Fred Floyd, Appellant, v. United States of America, Appellee, 361 F.2d 312 (4th Cir. 1966)

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U.S. Court of Appeals for the Fourth Circuit - 361 F.2d 312 (4th Cir. 1966) Argued March 11, 1966
Decided May 4, 1966

C. S. Bowen and Robert A. Clay, Greenville, S. C., for appellant.

Jerome I. Chapman, Atty., Dept. of Justice (Richard M. Roberts, Acting Asst. Atty. Gen., Meyer Rothwacks and George F. Lynch, Attys., Dept. of Justice, and John C. Williams, U. S. Atty., and James D. McCoy, III, Asst. U. S. Atty., on brief), for appellee.

Before SOBELOFF and J. SPENCER BELL, Circuit Judges, and J. BRAXTON CRAVEN, Jr., District Judge.

SOBELOFF, Circuit Judge:

An action was brought against the United States by Fred Floyd to restrain the collection of certain cabaret taxes, to remove the assessment against him therefor, and to release his property from seizure and threatened sale thereunder. Floyd's complaint recites that the cabaret, the operation and ownership of which gives rise to a tax obligation,1  is in fact owned solely by his wife, and that he is not in any way financially involved in the enterprise. The District Court granted the Government's motion to dismiss, relying on section 7421(a) of the Internal Revenue Code of 1954, which reads: "Except as provided in sections 6212(a) and (c) and 6213(a) [which are not here relevant], no suit for the purpose of restraining the assessment or collection of any tax shall be maintained in any court." 26 U.S.C.A. § 7421(a).

We agree with the District Court that dismissal is compelled under the Supreme Court's interpretation of section 7421(a) in Enochs v. Williams Packing & Nav. Co., 370 U.S. 1, 82 S. Ct. 1125, 8 L. Ed. 2d 292 (1962). There the Court was dealing with a suit by an employer to restrain the collection of social security taxes and unemployment taxes asserted by the Government to be due. The employer claimed that there was no employment relationship to which the taxes could apply. In reversing the lower courts' grant of injunctive relief, the Supreme Court declared that a suit by an allegedly delinquent taxpayer to enjoin the collection of taxes must be dismissed for want of jurisdiction unless "it is clear that under no circumstances could the Government ultimately prevail." 370 U.S. at 7, 82 S. Ct. at 1129.2  In the instant case the District Court concluded, and we concur, that it is not at all clear that the Government will ultimately fail to establish that the tax liability arising from the operation of the cabaret attaches to Mr. as well as Mrs. Floyd.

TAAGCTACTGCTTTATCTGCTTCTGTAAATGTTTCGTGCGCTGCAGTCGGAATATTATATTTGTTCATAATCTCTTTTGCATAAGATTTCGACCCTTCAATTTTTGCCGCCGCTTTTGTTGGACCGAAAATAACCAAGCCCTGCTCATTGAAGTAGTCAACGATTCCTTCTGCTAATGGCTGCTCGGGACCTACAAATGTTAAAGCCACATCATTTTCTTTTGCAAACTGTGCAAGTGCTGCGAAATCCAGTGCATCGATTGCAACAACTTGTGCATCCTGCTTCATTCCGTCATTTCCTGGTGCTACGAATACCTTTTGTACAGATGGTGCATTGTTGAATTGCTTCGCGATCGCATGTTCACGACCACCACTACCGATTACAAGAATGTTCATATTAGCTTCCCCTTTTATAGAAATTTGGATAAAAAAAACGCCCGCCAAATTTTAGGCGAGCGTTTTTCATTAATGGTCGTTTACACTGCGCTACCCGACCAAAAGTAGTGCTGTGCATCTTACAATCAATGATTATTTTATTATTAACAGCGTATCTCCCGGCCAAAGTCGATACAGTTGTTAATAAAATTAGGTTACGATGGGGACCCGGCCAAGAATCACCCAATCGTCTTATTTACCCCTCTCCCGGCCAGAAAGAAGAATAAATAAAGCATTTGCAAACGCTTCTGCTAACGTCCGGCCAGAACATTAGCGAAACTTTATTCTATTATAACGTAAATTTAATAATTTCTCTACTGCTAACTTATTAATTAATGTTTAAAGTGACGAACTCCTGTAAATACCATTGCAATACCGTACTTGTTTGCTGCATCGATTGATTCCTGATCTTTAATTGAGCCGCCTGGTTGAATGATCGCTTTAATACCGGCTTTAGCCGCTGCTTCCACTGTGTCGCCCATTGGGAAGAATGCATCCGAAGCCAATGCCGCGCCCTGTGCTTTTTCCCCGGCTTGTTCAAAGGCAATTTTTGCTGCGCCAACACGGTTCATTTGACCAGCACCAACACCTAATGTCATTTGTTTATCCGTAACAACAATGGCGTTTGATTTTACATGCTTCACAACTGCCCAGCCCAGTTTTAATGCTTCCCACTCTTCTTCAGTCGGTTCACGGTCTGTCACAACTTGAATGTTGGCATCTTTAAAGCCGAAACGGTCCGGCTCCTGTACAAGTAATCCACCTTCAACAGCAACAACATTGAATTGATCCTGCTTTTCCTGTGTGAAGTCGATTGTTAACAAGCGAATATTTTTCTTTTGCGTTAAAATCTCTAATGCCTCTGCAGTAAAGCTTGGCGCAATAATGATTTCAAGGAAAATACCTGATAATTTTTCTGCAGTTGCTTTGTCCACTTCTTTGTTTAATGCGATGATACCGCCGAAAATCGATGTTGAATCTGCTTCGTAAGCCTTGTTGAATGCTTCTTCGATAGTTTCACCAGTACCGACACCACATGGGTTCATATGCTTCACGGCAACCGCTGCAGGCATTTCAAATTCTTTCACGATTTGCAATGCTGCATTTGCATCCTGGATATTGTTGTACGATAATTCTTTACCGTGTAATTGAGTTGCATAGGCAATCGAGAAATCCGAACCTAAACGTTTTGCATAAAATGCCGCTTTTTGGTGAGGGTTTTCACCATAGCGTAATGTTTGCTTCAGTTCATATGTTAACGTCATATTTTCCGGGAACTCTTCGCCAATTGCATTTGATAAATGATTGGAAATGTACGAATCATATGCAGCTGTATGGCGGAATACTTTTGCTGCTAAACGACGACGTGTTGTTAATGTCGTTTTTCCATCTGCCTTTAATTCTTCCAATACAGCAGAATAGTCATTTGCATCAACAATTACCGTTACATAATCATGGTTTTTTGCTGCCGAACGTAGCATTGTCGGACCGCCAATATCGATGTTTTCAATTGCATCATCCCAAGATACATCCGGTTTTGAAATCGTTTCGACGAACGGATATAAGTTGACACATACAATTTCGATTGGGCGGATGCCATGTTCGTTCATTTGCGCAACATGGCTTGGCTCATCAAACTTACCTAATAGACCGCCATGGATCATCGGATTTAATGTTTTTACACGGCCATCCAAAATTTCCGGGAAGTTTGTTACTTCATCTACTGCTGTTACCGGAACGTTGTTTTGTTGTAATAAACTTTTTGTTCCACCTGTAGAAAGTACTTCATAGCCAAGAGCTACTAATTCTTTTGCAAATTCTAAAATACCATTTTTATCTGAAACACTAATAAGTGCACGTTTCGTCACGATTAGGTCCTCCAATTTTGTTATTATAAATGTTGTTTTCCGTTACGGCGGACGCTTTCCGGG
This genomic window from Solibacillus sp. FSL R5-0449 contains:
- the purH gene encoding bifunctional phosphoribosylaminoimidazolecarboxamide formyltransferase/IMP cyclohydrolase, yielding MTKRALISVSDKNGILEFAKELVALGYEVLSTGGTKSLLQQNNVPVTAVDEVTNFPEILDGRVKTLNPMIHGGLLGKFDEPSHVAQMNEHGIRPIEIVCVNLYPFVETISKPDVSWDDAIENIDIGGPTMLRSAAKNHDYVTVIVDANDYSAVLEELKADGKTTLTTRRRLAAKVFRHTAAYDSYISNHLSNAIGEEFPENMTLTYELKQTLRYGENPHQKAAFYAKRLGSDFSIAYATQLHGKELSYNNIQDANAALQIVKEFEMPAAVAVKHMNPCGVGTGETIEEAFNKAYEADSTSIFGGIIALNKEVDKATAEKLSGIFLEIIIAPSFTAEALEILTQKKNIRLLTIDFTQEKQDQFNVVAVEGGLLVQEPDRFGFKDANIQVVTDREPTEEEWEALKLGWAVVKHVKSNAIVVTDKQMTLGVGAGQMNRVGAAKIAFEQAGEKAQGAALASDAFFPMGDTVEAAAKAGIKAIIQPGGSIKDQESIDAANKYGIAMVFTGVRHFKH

Appellant nevertheless presses the contention that he is a non-taxpayer, and therefore outside the proscription against suits for injunctive relief embodied in section 7421(a). Floyd does not dispute that the taxes assessed are valid taxes and are owed by the owner of the cabaret, but denies that he has any interest in the cabaret upon which tax liability could lawfully be predicated as to him. In response to this contention it is sufficient to say that this is precisely the issue that should be resolved in the ordinary channels of tax litigation. Falik v. United States, 343 F.2d 38 (2d Cir. 1965), (injunctive relief denied where plaintiff sought to contest the Government's determination that she was a responsible officer of a tax-delinquent corporation). See also Cooper Agency, Inc. v. McLeod, 235 F. Supp. 276 (E.D. S.C.1964), aff'd per curiam, 348 F.2d 919 (4th Cir. 1965); Broadwell v. United States, 234 F. Supp. 17 (E.D.N.C. 1964), aff'd per curiam, 345 F.2d 470 (4th Cir. 1965); Quinn v. Hook, 231 F. Supp. 718 (E.D. Pa. 1964), aff'd per curiam, 341 F.2d 920 (3d Cir. 1965).

This is not a case where a property owner under no tax assessment is seeking to enjoin the Government from seizing his property to satisfy the tax obligation of another. Cf. Raffaele v. Granger, 196 F.2d 620 (3d Cir. 1952); Adler v. Nicholas, 166 F.2d 674 (10th Cir. 1948). See also Shelton v. Gill, 202 F.2d 503, 506 (4th Cir. 1953). Where no tax deficiency has been asserted against one whose property is seized, a suit against the Government for injunctive relief seems peculiarly appropriate, for the aggrieved party, not being an alleged tax delinquent, would have no opportunity in the ordinary channels of tax litigation to contest the validity of the Government's assessment.

With respect to Mr. Floyd, however, his complaint shows on its face that the Government has made a levy against him for a deficiency, and we cannot say that this is an exaction merely in "the guise of a tax." Enochs v. Williams Packing & Nav. Co., 370 U.S. 1, 7, 82 S. Ct. 1125 (1962).

The Order of the District Court is



26 U.S.C.A. § 4231


A complete statement of the Court's conclusion follows:

"The manifest purpose of § 7421(a) is to permit the United States to assess and collect taxes alleged to be due without judicial intervention, and to require that the legal right to the disputed sums be determined in a suit for refund. In this manner the United States is assured of prompt collection of its lawful revenue. Nevertheless, if it is clear that under no circumstances could the Government ultimately prevail, the central purpose of the Act is inapplicable and, * * * the attempted collection may be enjoined if equity jurisdiction otherwise exists. In such a situation the exaction is merely in `the guise of a tax.' * * *

"We believe that the question of whether the Government has a chance of ultimately prevailing is to be determined on the basis of the information available to it at the time of suit. Only if it is then apparent that, under the most liberal view of the law and the facts, the United States cannot establish its claim, may the suit for an injunction be maintained. Otherwise, the District Court is without jurisdiction, and the complaint must be dismissed." 370 U.S. at 7, 82 S. Ct. at 1129.